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Colorado supporters for GMO labeling initiative gather 165,995 signatures

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Author and activist Robyn O’Brien calls labeling genetically modified organisms in food a human rights issue for everyone. It also is an economic opportunity for farmers and food manufacturers in Colorado and throughout the United States, she told a crowd at a recent rally on the west steps of the Colorado capitol in Denver.

“Manufacturers are already labeling GMOs on goods they export in other parts of the world,” O’Brien told the group. “They should be placing the same value on the lives of Americans.”

The group Right to Know Colorado was rallying in support of ballot initiative 48, after gathering 165,995 signatures to put the matter on the ballot statewide on Nov. 4, 2014. They presented the signatures to the Colorado Secretary of State in August. Supporters needed 86,105 to get on the ballot.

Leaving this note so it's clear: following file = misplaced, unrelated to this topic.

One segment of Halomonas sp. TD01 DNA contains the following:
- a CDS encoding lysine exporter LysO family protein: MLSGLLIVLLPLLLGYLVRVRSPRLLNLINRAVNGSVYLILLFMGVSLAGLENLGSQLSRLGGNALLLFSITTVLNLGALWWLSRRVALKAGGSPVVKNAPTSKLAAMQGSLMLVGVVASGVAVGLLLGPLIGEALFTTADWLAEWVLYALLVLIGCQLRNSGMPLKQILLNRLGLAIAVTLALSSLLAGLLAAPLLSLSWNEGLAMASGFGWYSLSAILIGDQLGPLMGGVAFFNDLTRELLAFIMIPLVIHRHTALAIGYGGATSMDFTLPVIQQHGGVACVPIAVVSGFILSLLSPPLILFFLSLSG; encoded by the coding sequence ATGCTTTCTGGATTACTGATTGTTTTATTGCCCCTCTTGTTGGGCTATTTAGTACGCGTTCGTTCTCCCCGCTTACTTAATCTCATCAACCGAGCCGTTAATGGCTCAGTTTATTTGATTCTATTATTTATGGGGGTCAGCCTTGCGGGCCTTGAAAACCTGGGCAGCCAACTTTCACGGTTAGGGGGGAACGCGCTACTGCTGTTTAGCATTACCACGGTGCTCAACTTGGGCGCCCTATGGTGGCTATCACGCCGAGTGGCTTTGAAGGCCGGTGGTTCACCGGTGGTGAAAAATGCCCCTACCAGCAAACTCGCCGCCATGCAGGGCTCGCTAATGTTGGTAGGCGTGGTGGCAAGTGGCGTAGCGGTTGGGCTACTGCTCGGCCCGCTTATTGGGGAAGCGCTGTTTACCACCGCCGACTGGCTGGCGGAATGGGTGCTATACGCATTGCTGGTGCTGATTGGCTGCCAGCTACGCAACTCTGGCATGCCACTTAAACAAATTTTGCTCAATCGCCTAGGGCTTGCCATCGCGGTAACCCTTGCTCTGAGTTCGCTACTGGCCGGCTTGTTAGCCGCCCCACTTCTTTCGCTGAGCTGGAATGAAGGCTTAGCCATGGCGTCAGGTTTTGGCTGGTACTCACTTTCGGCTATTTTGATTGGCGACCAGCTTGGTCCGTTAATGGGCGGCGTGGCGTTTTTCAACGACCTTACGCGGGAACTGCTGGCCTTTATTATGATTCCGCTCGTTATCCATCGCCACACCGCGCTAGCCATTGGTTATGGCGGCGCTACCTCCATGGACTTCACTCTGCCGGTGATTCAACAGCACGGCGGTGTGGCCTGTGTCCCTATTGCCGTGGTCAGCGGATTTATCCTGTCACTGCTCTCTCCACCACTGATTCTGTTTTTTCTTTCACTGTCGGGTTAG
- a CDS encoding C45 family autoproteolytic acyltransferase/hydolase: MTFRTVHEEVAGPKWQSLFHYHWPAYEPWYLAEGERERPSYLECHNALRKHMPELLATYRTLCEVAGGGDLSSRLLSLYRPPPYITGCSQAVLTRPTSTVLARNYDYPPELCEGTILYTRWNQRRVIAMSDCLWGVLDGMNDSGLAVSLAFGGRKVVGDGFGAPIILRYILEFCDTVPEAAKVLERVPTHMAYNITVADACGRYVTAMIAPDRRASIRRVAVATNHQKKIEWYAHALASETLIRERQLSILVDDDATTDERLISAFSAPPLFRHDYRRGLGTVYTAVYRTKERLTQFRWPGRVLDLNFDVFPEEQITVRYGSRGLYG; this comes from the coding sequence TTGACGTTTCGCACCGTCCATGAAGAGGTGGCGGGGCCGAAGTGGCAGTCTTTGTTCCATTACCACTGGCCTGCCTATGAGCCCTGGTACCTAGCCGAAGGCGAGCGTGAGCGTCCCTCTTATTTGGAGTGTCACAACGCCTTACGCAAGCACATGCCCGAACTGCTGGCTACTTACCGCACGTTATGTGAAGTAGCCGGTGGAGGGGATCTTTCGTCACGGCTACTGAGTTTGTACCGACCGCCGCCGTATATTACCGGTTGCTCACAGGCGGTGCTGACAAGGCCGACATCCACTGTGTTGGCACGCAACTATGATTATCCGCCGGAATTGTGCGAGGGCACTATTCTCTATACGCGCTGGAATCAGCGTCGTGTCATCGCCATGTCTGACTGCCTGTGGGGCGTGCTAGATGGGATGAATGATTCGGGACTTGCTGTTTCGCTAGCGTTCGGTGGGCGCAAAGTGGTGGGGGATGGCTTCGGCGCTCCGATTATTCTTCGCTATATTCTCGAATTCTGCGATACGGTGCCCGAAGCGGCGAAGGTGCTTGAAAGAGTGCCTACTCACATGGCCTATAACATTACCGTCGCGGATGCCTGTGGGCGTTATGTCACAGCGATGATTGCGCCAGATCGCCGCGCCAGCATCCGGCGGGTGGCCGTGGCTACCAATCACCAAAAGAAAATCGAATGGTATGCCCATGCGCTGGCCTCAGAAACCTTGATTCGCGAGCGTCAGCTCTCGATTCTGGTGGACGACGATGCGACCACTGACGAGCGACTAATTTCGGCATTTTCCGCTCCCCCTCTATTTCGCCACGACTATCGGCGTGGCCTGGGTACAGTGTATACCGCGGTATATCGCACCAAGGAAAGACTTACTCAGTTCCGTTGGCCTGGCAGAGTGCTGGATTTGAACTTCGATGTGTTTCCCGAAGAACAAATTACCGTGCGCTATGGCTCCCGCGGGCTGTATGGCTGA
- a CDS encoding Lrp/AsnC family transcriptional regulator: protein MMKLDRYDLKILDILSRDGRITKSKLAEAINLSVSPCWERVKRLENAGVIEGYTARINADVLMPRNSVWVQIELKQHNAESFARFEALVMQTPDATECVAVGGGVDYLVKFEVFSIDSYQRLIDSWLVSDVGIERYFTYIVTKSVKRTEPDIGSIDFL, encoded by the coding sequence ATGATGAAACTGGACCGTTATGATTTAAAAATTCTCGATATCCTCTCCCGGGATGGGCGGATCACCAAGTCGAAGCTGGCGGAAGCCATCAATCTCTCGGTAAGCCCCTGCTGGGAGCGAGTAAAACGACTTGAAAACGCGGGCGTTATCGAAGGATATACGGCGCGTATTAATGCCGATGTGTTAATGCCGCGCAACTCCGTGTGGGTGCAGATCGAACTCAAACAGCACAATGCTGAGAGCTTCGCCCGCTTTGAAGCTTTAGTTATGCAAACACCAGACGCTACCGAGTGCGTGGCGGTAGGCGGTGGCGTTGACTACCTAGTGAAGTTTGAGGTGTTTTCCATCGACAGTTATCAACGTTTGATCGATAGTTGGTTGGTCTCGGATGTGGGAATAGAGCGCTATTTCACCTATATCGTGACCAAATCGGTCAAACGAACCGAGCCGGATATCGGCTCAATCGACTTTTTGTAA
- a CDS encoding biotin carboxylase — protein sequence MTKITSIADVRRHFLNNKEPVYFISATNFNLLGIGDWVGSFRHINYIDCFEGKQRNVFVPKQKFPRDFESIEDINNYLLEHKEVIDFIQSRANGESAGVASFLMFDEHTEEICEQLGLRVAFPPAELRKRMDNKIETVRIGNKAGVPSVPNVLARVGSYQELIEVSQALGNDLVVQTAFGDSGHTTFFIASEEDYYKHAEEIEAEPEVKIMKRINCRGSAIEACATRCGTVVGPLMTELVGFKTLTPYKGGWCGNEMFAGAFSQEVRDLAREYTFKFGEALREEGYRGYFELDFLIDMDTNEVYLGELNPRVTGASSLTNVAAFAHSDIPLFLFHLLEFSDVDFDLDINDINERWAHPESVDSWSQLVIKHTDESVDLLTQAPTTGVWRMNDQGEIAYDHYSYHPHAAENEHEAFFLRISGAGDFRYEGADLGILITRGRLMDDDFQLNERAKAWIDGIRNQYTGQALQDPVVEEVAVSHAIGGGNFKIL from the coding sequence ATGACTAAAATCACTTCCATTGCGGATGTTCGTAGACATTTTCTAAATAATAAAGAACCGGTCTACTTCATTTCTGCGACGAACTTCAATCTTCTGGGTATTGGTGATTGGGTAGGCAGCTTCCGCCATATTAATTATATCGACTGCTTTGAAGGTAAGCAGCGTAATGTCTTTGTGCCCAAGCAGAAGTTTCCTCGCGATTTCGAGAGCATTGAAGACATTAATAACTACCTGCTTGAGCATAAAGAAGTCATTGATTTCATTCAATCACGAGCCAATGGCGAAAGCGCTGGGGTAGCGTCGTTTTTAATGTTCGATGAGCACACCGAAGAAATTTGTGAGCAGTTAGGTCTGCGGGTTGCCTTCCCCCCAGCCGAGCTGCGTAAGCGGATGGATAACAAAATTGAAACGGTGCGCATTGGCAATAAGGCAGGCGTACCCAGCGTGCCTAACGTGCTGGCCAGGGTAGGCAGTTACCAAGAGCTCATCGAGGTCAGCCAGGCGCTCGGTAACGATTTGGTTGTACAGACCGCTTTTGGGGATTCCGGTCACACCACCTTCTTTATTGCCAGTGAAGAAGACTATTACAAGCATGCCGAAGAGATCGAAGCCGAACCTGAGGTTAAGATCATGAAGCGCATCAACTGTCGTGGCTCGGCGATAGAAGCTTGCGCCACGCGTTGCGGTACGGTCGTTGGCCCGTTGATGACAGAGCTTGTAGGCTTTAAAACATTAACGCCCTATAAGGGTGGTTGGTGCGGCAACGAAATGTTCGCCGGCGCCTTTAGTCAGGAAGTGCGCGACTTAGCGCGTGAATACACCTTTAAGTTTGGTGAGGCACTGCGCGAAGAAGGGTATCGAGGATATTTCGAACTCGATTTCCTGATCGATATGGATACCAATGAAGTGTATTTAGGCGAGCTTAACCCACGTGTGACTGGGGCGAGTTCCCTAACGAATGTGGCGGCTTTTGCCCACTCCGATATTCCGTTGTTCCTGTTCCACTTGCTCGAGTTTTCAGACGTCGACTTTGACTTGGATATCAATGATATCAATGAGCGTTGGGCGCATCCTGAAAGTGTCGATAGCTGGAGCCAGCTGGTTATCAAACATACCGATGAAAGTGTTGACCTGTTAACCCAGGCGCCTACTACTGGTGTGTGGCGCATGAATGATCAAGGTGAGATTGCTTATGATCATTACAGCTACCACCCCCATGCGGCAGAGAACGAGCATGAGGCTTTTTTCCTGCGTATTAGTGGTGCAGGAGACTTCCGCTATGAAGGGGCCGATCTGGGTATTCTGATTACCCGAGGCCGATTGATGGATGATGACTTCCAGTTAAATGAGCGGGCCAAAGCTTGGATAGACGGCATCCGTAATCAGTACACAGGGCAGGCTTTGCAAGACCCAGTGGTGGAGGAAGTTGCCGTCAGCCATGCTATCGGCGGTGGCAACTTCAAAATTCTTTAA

O’Brien is the author of the best seller, “The Unhealthy Truth: One Mother’s Shocking Investigation into the Dangers of America’s Food Supply – and What Every Family Can Do to Protect Itself.” She put on her hat as a former financial and food industry analyst to discuss the economic benefits of labeling.

American exporters must declare GMO content in 64 countries. They already change the label to accommodate a particular nation’s legal requirements, O’Brien said.

Labeling would bring transparency and accountability to American products, she said. It would also open doors to American products here in the United States. For example, to get the organic beef their customers demand, Colorado-based Chipotle must go to Australia. The United States is outsourcing countries like China and Romania to meet the exploding needs of the natural food marketplace. “The demand for clean food isn’t a fad,” O’Brien said.

Labeling also would benefit consumers who wish to buy foods containing GMOs, noted initiative supporter Tryna Cooper. “This is about liberty,” she said. “This is about our rights.”

If approved, the change would go into effect on July 1, 2016. The law would exclude animals that haven’t themselves been genetically modified but have been injected or fed genetically modified food or drugs. Also excluded would be food intended for immediate human consumption, alcoholic beverages, food for animals and medically prescribed food. The state health department would be charged with regulating the labeling of genetically modified food, which would be labeled, “produced with genetic engineering.”